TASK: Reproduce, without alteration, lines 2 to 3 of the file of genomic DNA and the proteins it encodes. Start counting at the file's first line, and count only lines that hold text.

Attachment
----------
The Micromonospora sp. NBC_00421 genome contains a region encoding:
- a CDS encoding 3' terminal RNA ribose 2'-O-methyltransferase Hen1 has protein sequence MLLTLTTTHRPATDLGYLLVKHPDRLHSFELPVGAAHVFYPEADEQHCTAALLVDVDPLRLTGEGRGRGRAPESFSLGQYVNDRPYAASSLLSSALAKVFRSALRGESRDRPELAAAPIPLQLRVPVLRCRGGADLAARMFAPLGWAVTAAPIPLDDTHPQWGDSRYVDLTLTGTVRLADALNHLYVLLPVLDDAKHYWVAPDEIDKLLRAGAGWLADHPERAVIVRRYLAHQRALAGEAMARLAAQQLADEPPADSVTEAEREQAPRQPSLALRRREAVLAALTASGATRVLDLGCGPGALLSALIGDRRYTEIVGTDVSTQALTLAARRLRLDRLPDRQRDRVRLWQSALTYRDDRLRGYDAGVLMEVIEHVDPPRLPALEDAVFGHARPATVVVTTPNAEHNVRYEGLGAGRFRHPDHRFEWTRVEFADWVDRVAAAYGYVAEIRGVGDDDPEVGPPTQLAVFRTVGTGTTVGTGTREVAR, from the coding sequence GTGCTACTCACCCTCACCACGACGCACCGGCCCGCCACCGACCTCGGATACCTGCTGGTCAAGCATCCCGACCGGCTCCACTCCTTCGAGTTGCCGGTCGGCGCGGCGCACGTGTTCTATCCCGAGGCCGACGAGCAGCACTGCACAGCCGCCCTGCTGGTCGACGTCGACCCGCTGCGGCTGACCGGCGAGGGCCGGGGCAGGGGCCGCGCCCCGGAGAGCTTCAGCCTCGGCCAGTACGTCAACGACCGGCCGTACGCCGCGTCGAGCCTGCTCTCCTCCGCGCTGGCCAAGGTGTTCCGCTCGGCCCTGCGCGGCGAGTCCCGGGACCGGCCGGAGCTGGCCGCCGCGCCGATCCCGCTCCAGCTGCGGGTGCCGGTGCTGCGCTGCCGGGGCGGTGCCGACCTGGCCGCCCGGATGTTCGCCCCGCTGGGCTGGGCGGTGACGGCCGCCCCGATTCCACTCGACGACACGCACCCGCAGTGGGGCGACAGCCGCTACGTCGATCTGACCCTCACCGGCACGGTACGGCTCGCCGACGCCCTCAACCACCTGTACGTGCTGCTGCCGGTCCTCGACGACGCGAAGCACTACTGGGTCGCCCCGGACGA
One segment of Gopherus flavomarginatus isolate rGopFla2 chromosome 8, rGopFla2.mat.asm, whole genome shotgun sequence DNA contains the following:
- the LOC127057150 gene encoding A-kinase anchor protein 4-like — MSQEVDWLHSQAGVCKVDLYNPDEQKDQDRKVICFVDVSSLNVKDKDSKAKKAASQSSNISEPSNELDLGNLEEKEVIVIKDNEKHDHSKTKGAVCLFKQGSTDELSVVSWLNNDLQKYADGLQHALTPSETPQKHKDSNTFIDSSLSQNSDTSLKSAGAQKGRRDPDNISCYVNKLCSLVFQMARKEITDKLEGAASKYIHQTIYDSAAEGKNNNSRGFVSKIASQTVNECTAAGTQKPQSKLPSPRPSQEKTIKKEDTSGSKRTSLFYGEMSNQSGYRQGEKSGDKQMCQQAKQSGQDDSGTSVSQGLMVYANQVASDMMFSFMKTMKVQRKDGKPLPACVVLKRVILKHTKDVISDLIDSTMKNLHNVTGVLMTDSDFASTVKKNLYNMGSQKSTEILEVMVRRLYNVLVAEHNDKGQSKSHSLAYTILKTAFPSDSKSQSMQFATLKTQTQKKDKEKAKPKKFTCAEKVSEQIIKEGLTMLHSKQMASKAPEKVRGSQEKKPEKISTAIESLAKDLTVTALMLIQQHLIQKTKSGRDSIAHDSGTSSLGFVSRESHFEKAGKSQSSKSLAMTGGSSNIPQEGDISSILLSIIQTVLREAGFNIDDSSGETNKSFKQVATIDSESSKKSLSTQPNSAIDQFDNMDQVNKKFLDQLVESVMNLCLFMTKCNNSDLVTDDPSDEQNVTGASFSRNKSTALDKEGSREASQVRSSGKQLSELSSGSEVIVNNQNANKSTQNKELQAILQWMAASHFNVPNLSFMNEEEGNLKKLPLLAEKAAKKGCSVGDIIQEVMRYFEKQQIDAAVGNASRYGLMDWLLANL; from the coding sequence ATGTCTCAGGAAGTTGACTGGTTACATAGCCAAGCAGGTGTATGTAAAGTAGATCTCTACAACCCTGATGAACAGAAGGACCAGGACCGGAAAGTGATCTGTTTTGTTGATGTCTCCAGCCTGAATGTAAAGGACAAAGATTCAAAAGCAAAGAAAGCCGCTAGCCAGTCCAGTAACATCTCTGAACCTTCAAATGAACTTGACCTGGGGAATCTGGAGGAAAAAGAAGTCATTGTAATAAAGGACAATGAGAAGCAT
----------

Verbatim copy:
- a CDS encoding 3' terminal RNA ribose 2'-O-methyltransferase Hen1 has protein sequence MLLTLTTTHRPATDLGYLLVKHPDRLHSFELPVGAAHVFYPEADEQHCTAALLVDVDPLRLTGEGRGRGRAPESFSLGQYVNDRPYAASSLLSSALAKVFRSALRGESRDRPELAAAPIPLQLRVPVLRCRGGADLAARMFAPLGWAVTAAPIPLDDTHPQWGDSRYVDLTLTGTVRLADALNHLYVLLPVLDDAKHYWVAPDEIDKLLRAGAGWLADHPERAVIVRRYLAHQRALAGEAMARLAAQQLADEPPADSVTEAEREQAPRQPSLALRRREAVLAALTASGATRVLDLGCGPGALLSALIGDRRYTEIVGTDVSTQALTLAARRLRLDRLPDRQRDRVRLWQSALTYRDDRLRGYDAGVLMEVIEHVDPPRLPALEDAVFGHARPATVVVTTPNAEHNVRYEGLGAGRFRHPDHRFEWTRVEFADWVDRVAAAYGYVAEIRGVGDDDPEVGPPTQLAVFRTVGTGTTVGTGTREVAR, from the coding sequence GTGCTACTCACCCTCACCACGACGCACCGGCCCGCCACCGACCTCGGATACCTGCTGGTCAAGCATCCCGACCGGCTCCACTCCTTCGAGTTGCCGGTCGGCGCGGCGCACGTGTTCTATCCCGAGGCCGACGAGCAGCACTGCACAGCCGCCCTGCTGGTCGACGTCGACCCGCTGCGGCTGACCGGCGAGGGCCGGGGCAGGGGCCGCGCCCCGGAGAGCTTCAGCCTCGGCCAGTACGTCAACGACCGGCCGTACGCCGCGTCGAGCCTGCTCTCCTCCGCGCTGGCCAAGGTGTTCCGCTCGGCCCTGCGCGGCGAGTCCCGGGACCGGCCGGAGCTGGCCGCCGCGCCGATCCCGCTCCAGCTGCGGGTGCCGGTGCTGCGCTGCCGGGGCGGTGCCGACCTGGCCGCCCGGATGTTCGCCCCGCTGGGCTGGGCGGTGACGGCCGCCCCGATTCCACTCGACGACACGCACCCGCAGTGGGGCGACAGCCGCTACGTCGATCTGACCCTCACCGGCACGGTACGGCTCGCCGACGCCCTCAACCACCTGTACGTGCTGCTGCCGGTCCTCGACGACGCGAAGCACTACTGGGTCGCCCCGGACGA
One segment of Gopherus flavomarginatus isolate rGopFla2 chromosome 8, rGopFla2.mat.asm, whole genome shotgun sequence DNA contains the following: